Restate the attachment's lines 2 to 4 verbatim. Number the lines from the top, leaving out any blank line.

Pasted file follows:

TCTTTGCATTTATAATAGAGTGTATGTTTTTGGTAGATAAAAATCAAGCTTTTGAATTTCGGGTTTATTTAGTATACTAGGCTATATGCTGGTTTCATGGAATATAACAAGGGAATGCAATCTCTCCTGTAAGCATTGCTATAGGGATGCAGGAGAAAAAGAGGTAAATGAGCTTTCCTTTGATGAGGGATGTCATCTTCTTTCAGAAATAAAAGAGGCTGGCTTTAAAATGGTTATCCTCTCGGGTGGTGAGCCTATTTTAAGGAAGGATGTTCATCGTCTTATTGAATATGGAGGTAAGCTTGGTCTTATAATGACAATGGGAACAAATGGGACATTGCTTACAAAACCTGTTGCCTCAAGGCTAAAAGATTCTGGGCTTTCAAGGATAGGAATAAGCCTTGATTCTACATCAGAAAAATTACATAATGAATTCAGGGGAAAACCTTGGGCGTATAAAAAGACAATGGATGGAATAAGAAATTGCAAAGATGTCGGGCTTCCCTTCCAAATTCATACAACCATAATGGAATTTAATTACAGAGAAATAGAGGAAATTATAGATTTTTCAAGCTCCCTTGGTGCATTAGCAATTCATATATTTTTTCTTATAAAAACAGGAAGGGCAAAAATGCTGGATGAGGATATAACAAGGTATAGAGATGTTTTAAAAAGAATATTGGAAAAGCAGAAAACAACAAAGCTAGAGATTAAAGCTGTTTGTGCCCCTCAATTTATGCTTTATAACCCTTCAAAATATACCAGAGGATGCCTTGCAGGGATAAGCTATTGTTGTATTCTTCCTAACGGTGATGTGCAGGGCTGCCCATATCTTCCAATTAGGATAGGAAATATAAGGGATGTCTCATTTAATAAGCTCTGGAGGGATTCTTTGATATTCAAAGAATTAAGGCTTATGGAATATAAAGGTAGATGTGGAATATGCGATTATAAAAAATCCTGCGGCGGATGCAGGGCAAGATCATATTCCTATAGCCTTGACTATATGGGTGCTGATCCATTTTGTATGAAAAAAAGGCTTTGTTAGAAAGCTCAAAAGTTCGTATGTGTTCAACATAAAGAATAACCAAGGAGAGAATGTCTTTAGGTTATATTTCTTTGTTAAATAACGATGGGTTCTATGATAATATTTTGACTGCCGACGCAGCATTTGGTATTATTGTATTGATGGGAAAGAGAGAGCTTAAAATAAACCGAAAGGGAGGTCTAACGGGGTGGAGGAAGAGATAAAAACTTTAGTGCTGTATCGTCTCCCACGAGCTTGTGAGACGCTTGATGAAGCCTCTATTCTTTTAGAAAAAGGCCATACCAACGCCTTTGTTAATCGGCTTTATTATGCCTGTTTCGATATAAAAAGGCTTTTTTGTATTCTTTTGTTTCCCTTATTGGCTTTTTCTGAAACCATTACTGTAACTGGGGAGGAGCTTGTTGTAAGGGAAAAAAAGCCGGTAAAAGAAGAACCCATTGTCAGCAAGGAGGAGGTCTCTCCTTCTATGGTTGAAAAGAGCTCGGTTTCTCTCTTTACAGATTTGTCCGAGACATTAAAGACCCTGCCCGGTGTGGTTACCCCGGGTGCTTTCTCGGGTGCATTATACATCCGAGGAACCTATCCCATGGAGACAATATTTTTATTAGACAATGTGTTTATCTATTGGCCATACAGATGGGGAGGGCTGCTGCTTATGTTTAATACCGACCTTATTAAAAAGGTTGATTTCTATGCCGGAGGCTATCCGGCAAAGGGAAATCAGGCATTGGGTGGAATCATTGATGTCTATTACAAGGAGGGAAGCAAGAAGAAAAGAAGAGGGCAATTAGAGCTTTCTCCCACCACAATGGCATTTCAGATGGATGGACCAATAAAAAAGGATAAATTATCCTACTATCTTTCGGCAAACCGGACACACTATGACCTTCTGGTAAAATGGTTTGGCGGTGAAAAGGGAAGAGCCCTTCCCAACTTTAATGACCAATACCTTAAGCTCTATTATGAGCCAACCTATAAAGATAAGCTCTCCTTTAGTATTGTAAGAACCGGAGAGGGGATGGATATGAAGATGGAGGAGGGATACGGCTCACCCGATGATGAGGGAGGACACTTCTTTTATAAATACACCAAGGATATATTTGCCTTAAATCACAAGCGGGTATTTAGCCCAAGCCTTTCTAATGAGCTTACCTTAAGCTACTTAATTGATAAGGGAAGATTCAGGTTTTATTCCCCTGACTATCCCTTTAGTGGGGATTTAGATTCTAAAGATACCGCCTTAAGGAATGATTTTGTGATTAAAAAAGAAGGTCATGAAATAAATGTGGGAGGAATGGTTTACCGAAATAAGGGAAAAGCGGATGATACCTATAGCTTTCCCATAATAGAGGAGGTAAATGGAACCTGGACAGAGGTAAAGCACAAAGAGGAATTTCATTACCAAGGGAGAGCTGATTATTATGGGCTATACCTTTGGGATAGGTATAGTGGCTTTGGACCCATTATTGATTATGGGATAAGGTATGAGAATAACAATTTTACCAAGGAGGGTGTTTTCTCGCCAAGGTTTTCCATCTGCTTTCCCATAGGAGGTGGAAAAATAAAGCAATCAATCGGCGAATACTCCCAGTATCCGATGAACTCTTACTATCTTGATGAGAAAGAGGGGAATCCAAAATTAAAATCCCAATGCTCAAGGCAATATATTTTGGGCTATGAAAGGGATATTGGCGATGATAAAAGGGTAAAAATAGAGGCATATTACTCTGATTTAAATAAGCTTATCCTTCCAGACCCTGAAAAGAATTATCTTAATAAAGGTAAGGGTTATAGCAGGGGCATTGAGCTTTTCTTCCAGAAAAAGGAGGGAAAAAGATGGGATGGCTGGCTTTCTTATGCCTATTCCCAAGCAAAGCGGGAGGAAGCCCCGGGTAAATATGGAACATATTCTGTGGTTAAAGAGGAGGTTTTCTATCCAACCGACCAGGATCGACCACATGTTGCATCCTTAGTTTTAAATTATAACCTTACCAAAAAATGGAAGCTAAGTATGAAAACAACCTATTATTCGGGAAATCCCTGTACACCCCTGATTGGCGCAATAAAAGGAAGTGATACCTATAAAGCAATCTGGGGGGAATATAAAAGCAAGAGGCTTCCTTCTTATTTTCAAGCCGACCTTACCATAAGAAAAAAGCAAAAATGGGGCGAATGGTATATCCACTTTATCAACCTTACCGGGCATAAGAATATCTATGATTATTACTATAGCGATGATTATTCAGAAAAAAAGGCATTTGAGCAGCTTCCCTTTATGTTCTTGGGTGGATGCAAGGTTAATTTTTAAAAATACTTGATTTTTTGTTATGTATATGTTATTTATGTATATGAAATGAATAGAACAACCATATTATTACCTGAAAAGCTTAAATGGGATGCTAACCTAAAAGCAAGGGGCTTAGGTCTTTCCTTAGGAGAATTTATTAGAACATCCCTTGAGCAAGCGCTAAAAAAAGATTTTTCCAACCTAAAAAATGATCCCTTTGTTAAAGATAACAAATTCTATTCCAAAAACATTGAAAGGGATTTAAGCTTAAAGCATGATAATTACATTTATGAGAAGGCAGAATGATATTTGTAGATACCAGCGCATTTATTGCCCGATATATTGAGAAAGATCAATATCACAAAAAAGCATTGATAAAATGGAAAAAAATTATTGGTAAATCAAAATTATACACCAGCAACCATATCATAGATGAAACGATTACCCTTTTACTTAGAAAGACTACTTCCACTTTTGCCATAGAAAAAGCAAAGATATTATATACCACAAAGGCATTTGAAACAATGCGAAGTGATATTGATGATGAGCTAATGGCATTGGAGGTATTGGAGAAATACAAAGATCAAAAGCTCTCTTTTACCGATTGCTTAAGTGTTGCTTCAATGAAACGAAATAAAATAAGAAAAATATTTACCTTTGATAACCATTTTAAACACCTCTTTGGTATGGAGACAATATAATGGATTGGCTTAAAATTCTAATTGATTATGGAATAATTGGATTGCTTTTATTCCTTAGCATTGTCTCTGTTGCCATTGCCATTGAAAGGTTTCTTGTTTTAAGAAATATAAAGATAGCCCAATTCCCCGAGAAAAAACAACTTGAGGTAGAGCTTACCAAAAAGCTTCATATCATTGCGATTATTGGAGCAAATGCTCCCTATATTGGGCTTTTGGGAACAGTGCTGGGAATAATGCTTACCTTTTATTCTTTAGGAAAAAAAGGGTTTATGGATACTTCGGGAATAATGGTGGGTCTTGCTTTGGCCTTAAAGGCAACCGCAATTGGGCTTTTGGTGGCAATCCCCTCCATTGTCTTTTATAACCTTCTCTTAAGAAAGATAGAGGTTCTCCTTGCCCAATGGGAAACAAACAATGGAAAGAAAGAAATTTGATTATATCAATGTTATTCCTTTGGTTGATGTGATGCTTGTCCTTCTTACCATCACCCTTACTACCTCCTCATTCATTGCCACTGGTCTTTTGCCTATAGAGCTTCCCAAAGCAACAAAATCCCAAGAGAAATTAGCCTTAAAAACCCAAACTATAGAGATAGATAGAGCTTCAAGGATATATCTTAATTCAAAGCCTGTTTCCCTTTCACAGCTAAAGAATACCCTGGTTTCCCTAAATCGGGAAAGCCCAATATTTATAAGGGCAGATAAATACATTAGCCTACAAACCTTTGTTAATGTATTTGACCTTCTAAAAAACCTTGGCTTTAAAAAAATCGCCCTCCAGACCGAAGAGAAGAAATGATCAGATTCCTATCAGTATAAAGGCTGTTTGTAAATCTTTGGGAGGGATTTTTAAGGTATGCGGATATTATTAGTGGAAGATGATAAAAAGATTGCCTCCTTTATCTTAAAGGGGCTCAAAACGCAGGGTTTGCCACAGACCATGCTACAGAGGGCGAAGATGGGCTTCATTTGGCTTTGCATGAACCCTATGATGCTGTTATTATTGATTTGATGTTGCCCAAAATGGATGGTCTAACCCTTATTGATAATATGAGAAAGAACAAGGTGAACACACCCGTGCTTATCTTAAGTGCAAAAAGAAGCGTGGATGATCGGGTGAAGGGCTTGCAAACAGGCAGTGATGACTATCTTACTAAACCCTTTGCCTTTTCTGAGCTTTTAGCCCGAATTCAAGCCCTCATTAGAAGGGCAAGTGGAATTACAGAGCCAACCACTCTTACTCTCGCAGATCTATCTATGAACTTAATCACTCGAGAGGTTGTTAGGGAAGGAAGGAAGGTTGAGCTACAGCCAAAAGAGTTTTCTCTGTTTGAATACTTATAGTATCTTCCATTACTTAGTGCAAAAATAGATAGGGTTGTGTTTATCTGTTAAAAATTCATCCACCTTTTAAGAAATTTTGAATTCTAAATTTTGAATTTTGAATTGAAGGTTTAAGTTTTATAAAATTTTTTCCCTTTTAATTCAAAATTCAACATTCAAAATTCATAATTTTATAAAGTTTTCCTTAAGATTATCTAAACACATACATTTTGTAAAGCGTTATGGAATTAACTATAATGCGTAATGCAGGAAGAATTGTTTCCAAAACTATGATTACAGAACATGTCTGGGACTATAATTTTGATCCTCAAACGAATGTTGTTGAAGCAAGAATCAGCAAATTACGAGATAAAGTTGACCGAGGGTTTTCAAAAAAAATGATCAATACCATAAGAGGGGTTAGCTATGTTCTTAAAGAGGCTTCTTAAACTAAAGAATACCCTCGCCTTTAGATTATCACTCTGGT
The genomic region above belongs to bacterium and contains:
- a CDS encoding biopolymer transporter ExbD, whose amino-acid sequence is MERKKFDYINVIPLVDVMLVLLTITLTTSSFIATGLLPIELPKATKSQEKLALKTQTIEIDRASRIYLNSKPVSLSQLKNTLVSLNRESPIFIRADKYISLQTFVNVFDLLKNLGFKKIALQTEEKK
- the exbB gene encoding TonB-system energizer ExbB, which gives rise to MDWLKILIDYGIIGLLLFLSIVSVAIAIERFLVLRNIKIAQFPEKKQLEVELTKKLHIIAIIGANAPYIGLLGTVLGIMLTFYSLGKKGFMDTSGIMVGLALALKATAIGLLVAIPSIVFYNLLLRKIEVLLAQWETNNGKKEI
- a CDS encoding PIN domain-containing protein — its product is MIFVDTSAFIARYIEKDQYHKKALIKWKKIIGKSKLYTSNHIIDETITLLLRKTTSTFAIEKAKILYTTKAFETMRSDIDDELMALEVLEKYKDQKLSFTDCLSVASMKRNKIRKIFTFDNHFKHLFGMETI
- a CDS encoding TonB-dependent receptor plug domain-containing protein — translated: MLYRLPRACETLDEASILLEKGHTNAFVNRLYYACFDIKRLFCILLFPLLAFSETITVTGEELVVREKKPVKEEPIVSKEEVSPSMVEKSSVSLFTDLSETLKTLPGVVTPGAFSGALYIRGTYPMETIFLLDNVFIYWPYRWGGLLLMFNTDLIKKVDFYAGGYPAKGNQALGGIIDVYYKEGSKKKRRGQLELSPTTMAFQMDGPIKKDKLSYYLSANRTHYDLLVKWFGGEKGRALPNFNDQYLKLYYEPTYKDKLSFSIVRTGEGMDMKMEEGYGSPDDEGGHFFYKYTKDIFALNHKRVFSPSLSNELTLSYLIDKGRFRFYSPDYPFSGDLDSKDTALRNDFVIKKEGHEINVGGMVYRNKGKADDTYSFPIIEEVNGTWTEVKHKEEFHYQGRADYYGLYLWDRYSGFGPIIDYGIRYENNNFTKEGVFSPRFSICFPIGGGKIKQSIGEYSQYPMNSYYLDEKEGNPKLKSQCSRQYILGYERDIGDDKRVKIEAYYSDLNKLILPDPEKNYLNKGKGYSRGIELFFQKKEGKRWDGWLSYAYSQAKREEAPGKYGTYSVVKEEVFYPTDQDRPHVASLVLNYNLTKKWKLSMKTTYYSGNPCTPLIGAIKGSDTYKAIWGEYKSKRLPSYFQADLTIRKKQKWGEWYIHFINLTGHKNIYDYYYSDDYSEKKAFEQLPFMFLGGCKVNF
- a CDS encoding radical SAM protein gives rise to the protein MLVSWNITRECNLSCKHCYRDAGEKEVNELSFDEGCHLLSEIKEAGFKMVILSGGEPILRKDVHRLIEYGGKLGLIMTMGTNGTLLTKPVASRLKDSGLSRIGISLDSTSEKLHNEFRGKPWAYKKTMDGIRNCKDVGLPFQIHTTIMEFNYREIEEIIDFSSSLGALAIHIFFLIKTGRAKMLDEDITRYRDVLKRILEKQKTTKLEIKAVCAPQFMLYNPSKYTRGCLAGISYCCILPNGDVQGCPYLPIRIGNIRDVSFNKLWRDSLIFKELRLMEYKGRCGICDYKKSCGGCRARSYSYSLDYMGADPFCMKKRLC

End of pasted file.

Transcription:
The genomic region above belongs to bacterium and contains:
- a CDS encoding biopolymer transporter ExbD, whose amino-acid sequence is MERKKFDYINVIPLVDVMLVLLTITLTTSSFIATGLLPIELPKATKSQEKLALKTQTIEIDRASRIYLNSKPVSLSQLKNTLVSLNRESPIFIRADKYISLQTFVNVFDLLKNLGFKKIALQTEEKK
- the exbB gene encoding TonB-system energizer ExbB, which gives rise to MDWLKILIDYGIIGLLLFLSIVSVAIAIERFLVLRNIKIAQFPEKKQLEVELTKKLHIIAIIGANAPYIGLLGTVLGIMLTFYSLGKKGFMDTSGIMVGLALALKATAIGLLVAIPSIVFYNLLLRKIEVLLAQWETNNGKKEI